John Curtis-Oliver,  partner, head of TMT Middle East and Africa, Boyden  John Curtis-Oliver, partner, head of TMT Middle East and Africa, Boyden 

By John Curtis-Oliver,  partner, head of TMT Middle East and Africa, Boyden 

As Warren Buffet once said, we should “be fearful when others are greedy and greedy when others are fearful”.   Since arriving in the region in 2005, I have focused on hiring leaders into the telecoms and technology sectors.  I have always been struck by an overriding sense that the leaders of the telco operators seem content to follow the crowd rather than to pave the way.  Year after year, the leaders of the major telco groups deliver similar messages to each other with the current message being all aboard the digital bandwagon.  Have our telco leaders been guilty of ignoring Mr Buffet’s advice?  

What is the future for the telco sector in our region?  I remember in 2006, advising a candidate who was due to be interviewed by one of the major telco groups as the head of the M&A team.  To paraphrase his thoughts, he suggested that instead of paying $X billion for the 9th mobile licence in Togo or Yemen (no offense to my dear friends from Togo and Yemen), perhaps he advocated, it might be interesting to build a diverse portfolio of assets investing in ISPs, internet start-ups, ICT, future technologies, IT services, system integrators or anything else we can think of with a view to being able to offer a fully-fledged service to the corporate segment and consumer segments? I told him that he may be ahead of his time. For those of us who are old enough to remember, this was the era of new licence issuing and the proverbial beauty parades.  The client felt he did not truly understand the role.  When we seek to understand some of the challenges faced by the telco sector now, we can track back to this era.  Even in 2006, the operators in the region quietly admitted that, while they had control over the consumer segment from a voice and data perspective, with the corporate sector, they had no choice but to form partnerships in order to offer a full service.  Why did they resist rather than drive technological innovation?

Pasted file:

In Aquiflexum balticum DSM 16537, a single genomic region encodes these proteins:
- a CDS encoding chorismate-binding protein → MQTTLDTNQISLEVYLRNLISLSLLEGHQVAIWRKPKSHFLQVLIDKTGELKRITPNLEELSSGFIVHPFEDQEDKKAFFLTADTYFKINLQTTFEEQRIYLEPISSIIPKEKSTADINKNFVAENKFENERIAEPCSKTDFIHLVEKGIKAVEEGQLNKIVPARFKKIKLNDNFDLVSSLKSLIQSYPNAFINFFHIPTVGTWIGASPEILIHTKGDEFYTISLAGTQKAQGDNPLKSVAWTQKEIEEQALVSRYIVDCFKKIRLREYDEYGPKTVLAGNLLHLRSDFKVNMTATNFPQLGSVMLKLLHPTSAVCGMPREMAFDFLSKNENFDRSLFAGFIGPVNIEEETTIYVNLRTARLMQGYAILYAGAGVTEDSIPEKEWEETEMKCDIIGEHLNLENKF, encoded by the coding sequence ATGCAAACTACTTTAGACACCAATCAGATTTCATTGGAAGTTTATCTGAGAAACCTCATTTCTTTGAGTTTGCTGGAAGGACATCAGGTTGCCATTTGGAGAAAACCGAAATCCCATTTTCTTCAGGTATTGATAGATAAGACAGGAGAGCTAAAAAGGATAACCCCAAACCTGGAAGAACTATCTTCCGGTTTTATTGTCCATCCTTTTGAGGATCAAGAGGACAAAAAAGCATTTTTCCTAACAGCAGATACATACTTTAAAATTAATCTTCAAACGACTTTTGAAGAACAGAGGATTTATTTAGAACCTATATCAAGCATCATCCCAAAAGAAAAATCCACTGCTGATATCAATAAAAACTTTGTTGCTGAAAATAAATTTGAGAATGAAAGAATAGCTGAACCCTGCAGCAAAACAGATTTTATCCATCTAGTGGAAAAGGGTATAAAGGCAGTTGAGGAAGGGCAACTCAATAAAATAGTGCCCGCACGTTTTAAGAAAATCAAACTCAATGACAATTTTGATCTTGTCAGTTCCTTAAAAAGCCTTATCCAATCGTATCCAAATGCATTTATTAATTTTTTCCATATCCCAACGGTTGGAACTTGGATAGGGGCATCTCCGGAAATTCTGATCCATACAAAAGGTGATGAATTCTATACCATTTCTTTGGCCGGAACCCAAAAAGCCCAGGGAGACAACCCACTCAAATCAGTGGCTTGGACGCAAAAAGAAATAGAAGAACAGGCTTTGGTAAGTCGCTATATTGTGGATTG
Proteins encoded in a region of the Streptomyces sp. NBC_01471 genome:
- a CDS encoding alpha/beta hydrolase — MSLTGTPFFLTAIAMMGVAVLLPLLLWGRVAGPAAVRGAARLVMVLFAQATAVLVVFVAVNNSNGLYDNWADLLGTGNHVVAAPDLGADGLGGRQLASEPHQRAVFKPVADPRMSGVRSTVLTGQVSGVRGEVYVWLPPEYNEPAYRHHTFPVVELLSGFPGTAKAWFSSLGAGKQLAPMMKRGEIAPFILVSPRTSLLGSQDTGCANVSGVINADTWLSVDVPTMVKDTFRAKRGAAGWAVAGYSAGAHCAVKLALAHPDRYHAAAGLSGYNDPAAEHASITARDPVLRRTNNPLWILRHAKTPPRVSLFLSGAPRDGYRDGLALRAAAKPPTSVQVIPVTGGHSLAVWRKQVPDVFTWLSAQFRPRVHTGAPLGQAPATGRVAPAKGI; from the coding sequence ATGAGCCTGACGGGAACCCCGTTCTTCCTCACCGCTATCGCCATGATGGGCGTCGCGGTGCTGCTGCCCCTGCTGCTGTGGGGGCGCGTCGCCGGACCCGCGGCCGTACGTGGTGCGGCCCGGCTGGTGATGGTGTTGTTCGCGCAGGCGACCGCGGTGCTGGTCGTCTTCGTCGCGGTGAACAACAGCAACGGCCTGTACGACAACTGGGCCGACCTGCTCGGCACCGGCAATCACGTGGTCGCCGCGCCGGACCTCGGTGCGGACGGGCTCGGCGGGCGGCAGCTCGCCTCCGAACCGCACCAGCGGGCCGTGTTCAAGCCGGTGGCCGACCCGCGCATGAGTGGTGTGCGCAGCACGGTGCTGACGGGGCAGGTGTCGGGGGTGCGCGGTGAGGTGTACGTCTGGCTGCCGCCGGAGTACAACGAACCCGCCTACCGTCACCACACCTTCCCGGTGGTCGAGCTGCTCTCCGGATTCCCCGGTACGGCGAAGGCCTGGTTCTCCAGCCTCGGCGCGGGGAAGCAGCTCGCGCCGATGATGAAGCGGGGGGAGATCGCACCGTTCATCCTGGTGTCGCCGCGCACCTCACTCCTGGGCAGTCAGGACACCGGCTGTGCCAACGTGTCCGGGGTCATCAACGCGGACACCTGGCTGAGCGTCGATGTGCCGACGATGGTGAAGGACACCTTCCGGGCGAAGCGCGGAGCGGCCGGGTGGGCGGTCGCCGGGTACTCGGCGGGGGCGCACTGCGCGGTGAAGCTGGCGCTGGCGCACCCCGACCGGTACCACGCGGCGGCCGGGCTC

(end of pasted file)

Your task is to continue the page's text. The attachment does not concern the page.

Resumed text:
During the 2017 Mobile World Congress in Barcelona, there appeared to be great enthusiasm around new technology and the potential for a bright future but an overriding sense of doubt as to which, if any, of the operators in the Middle East and Africa are truly ready to capitalise on the opportunity.  Everyone seemed to want to change and transform and innovate, but was this a push to drive performance improvements through innovation or a reluctant admission that the world has changed and the current modus operandi might have a short shelf life?  

While talking to some brilliant start-up companies at the 4YFN event, I found that a common complaint was the lack of access to the key decision makers from the telco operators. Even the start-ups led by ex telco industry executives with direct access to decision makers made this complaint.  It seemed ironic that, while the operators’ leadership talk of changing the model, leading the digital revolution and breaking away from the traditional revenue streams, the short shuttle from the main event to the 4YFN event was a bridge too far.  Who knows what hidden gems may have been there?

On behalf of the start-ups, my message to CEOs is this: next year, or next time there is a major industry event, split your delegation into teams, tell them to go into the halls and the 4YFN (or equivalent) start-up event and come back to you with the two to three best companies for you to meet.  Give each of them ten minutes of your time and the chance to pitch their solution.  If nothing else, it will give the start-ups hope.  If the start-ups do not see a light at the end of the tunnel, innovation will die and the industry will go backwards.

Over the past few weeks, I have been surveying senior executives from the telco sector.  I surveyed directors, VPs and CXOs from the major telco groups in the MEA region in order to build up a picture of how they view the industry.  I have been asked to emphasise that those quoted in this article are giving their own opinions and not necessarily the opinions of their employers.